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Late Night Compulsions

It’s 3:30 in the morning and I am wide awake. Luke is working the overnight shift. Something about being alone at this hour makes me feel unsettled. It happens at least once a week when he volunteers for our town’s EMS service. Sleeping alone after ten years of marriage feels wrong, as if I have somehow misplaced a limb. How careless of me.

I wonder how it must feel to spend your beginning years with a Family and then suddenly be sleeping somewhere else. I know that Luke will come home. My children lived with uncertainty about their biological families for years. With adoption comes the certainty of family. However, adoption can never really give back what was lost. That limb is forever missing.

Alone at night I creep through the silent house, checking on everyone.

Marcus is asleep in his room. Recently, he injured his hand at work. He can’t sleep comfortably with his cast. Right now it makes him appear all tangled up and awkward. Having him here is what counts so I continue on with a mental, “check.”

Carl is still inpatient at the psychiatric hospital, so his bed is empty. He will be discharged tomorrow. For the life of me, I cannot put together how we got here. All of these thoughts are with me as I check on his empty room. I think the new medication change will help him. His spot on the list for intensive outpatient care has bumped up, or so they say. Luke and I know how to do this part. We find the services our children need and then we hang on while they stabilize. Check.

Mary is at her amazing residential private school. She seems to be making progress. For once, I don’t actually feel the need to check on her. I don’t feel the need for the late night reassurance, because I know that she is in a safe place. I know we are all in a safe place now. Check.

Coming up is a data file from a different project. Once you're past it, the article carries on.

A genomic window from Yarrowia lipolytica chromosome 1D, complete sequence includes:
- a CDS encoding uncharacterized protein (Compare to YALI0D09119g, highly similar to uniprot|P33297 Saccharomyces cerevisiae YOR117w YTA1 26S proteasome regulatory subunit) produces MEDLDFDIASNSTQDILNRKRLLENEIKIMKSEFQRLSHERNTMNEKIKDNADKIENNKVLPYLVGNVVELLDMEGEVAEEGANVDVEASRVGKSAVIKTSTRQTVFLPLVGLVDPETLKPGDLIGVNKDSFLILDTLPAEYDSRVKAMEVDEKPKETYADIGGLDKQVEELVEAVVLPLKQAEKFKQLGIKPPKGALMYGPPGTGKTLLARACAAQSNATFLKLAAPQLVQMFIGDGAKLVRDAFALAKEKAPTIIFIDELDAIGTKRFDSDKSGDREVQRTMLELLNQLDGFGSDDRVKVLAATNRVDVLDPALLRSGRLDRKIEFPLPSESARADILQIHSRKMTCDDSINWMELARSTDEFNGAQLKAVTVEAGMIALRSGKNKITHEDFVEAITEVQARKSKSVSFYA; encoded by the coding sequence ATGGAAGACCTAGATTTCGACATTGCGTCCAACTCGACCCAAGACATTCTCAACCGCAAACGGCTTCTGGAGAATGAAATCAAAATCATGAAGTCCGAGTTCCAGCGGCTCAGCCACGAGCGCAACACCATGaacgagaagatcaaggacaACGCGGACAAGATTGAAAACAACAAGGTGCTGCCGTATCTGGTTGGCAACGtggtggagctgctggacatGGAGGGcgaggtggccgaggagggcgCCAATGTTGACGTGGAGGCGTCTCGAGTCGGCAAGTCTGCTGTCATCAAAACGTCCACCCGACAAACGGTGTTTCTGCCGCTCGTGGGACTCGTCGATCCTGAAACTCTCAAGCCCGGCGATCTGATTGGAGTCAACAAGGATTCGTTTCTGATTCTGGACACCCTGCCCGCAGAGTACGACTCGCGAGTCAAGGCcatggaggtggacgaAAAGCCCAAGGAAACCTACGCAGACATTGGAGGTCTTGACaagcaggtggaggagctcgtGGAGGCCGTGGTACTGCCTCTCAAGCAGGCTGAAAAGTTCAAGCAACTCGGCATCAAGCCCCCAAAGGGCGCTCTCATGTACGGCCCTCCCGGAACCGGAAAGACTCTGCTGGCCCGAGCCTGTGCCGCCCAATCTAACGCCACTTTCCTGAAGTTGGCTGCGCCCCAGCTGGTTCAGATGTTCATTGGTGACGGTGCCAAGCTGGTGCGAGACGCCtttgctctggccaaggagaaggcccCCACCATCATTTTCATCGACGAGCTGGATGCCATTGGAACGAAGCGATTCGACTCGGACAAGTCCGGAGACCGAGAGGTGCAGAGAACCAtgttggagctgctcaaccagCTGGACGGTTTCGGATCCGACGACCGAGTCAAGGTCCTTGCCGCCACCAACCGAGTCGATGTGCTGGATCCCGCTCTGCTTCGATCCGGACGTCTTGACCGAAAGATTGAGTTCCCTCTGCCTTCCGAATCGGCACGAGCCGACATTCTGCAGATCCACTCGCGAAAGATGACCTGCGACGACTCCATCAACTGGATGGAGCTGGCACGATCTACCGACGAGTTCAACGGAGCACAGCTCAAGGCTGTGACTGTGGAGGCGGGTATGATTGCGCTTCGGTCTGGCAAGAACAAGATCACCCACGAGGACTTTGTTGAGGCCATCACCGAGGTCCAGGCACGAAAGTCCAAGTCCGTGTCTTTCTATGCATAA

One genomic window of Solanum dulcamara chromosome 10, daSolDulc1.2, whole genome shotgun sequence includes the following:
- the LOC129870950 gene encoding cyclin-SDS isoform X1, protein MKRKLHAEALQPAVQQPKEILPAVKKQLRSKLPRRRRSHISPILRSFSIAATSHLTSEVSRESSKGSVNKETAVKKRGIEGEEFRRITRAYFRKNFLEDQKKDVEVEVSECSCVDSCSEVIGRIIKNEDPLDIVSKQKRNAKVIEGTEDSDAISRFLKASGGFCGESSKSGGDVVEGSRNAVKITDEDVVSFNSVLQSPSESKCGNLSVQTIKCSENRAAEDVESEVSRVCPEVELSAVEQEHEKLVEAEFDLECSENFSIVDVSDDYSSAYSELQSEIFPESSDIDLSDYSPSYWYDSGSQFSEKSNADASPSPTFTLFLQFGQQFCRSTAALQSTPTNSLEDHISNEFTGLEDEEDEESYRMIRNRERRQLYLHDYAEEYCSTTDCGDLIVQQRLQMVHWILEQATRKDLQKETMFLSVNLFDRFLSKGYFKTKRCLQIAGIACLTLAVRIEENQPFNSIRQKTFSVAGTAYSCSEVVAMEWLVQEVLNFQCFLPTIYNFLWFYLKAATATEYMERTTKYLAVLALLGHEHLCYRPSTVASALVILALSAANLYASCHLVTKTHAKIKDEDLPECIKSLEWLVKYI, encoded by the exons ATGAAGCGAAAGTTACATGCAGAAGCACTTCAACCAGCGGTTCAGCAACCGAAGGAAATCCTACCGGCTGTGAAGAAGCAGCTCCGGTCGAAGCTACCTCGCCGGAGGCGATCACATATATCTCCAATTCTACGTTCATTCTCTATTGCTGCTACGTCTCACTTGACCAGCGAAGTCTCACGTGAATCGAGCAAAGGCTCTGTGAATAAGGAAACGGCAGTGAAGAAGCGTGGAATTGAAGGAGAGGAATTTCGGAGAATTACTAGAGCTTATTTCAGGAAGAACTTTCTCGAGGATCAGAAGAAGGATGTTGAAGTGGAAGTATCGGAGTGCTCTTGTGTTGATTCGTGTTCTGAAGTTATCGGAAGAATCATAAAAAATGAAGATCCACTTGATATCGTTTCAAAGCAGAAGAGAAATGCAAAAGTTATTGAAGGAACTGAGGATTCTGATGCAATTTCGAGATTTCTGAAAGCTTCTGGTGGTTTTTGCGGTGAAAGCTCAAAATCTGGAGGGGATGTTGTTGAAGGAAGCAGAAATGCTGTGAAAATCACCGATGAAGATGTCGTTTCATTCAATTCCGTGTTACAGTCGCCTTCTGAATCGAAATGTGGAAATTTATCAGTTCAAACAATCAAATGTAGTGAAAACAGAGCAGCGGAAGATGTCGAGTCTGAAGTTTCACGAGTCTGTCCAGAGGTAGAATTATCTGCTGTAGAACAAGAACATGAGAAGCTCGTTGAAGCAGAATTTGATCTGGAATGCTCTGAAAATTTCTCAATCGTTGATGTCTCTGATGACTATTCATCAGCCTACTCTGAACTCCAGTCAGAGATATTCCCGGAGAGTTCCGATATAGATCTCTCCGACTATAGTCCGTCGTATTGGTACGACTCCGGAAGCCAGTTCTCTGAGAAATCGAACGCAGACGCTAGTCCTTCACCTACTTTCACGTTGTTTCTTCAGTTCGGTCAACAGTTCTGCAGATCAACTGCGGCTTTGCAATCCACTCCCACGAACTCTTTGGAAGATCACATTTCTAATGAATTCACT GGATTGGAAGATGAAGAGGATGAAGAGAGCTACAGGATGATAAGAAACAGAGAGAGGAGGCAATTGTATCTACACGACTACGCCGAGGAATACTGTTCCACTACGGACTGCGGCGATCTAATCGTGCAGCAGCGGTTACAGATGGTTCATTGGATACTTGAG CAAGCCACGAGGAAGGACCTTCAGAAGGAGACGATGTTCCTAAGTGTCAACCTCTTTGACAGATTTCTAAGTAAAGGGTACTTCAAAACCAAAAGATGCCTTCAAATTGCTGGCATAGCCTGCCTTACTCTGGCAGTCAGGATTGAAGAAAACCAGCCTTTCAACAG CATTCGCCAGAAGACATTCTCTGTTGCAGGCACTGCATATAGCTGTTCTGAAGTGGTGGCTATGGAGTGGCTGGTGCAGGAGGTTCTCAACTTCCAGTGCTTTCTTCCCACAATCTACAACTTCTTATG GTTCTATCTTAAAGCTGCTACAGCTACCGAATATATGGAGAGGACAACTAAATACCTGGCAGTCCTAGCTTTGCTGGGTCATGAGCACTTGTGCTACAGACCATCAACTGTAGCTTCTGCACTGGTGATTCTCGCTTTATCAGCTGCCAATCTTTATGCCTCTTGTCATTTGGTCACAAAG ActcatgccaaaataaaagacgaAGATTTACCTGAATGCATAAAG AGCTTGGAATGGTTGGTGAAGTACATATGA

Another weird late-night compulsion I have is to read my messages from Sean. He’s reached out three times since he left. He sent DMs on Facebook to me. In June he thanked us for being at Marcus’ high school graduation. Then he asked if everything was alright. In July he asked if he could come  visit us. The last message was in September, asking about Mary. I didn’t respond to these. Some things are better left unsaid. I’m not sure why I feel the need to reread them. Check?

A bizarre image of myself giving a social worker a tour pops into my head. “This is where Sean used to be. He’s gone, now. Here is the man-child in a cast who has been known to steal my car. Here is where Mary’s things are. We are thinking about converting the upstairs loft for her bedroom. That way, when she comes home from RTC, she will be closer to us at night. Here is Carl’s empty room. He is at the psychiatric hospital right now for a med adjustment. He is our most stable child!” In my weird mental movie I end with a dramatic flourish and a bow.

A part of me feels like I should be checking on J, the child we never adopted. Short of re-reading the little “Learn more about J!” synopsis on the website, I can’t actually check on her. OK, sometimes I watch her video, but then I end up crying over the student who asked us to adopt her all those years ago. She isn’t missing a limb tonight. She is without bio or adoptive family. She is missing out on everything.

“Don’t leave her in care longer than you must,” is what I told her worker. “She’s at an age where she needs to push her boundaries, rebel a little and stretch her wings. She cannot do this without the safety of a family.”

I understand why J’s worker had reservations about our family adopting her. Aside from the space issue (there is none!) we have a lot going on. Luke and I already have kids with complex needs. We certainly have our hands, and our hearts, full. I wouldn’t trade this family for anything.

It still gnaws at me, though. I cannot shake this feeling that I am somehow missing a limb…

**Names have been changed to protect the privacy of those involved.



This post first appeared on Herding Chickens And Other Adventures In Foster An, please read the originial post: here

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Late Night Compulsions

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